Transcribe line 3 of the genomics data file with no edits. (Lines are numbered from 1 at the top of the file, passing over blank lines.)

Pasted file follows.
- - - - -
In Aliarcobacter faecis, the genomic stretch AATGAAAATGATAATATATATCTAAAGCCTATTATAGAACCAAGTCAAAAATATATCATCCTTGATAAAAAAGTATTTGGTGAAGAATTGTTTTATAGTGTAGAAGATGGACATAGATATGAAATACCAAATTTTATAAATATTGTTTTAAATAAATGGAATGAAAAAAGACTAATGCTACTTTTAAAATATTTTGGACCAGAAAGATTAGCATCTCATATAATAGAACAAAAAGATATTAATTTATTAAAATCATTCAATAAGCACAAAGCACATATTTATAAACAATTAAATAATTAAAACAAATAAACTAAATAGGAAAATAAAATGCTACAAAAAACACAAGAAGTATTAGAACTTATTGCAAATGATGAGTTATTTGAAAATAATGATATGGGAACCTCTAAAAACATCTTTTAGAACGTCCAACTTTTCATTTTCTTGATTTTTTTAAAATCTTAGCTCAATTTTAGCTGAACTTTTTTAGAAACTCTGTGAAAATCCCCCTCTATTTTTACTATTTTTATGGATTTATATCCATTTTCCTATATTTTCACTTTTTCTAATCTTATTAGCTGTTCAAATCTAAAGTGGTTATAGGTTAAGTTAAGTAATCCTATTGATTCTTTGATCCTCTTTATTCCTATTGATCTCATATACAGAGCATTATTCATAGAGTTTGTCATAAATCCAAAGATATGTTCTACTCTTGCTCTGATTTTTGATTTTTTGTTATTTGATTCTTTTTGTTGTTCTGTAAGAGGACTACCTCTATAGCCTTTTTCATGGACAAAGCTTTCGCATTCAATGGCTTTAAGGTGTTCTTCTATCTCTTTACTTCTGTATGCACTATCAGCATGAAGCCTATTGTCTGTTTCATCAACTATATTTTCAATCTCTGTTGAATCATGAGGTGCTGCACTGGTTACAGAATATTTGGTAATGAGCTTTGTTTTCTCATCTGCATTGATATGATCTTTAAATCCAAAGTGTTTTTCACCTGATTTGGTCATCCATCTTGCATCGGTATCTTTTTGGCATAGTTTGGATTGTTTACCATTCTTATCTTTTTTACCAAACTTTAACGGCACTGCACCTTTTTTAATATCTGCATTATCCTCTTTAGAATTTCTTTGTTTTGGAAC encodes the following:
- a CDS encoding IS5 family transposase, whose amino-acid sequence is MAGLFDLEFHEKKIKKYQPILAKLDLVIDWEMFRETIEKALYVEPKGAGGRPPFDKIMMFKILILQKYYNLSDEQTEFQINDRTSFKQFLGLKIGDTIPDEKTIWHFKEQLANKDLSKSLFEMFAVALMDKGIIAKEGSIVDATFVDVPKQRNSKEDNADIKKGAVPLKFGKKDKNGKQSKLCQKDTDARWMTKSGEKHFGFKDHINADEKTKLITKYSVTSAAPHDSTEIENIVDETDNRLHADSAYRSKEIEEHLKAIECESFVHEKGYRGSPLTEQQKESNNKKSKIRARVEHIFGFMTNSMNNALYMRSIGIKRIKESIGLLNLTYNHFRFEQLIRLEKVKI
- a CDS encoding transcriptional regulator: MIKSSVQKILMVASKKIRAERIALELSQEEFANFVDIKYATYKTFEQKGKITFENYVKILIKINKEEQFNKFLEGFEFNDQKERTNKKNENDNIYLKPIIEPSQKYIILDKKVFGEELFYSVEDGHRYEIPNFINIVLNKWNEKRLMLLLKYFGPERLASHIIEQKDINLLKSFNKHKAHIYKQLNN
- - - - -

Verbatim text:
- a CDS encoding transcriptional regulator: MIKSSVQKILMVASKKIRAERIALELSQEEFANFVDIKYATYKTFEQKGKITFENYVKILIKINKEEQFNKFLEGFEFNDQKERTNKKNENDNIYLKPIIEPSQKYIILDKKVFGEELFYSVEDGHRYEIPNFINIVLNKWNEKRLMLLLKYFGPERLASHIIEQKDINLLKSFNKHKAHIYKQLNN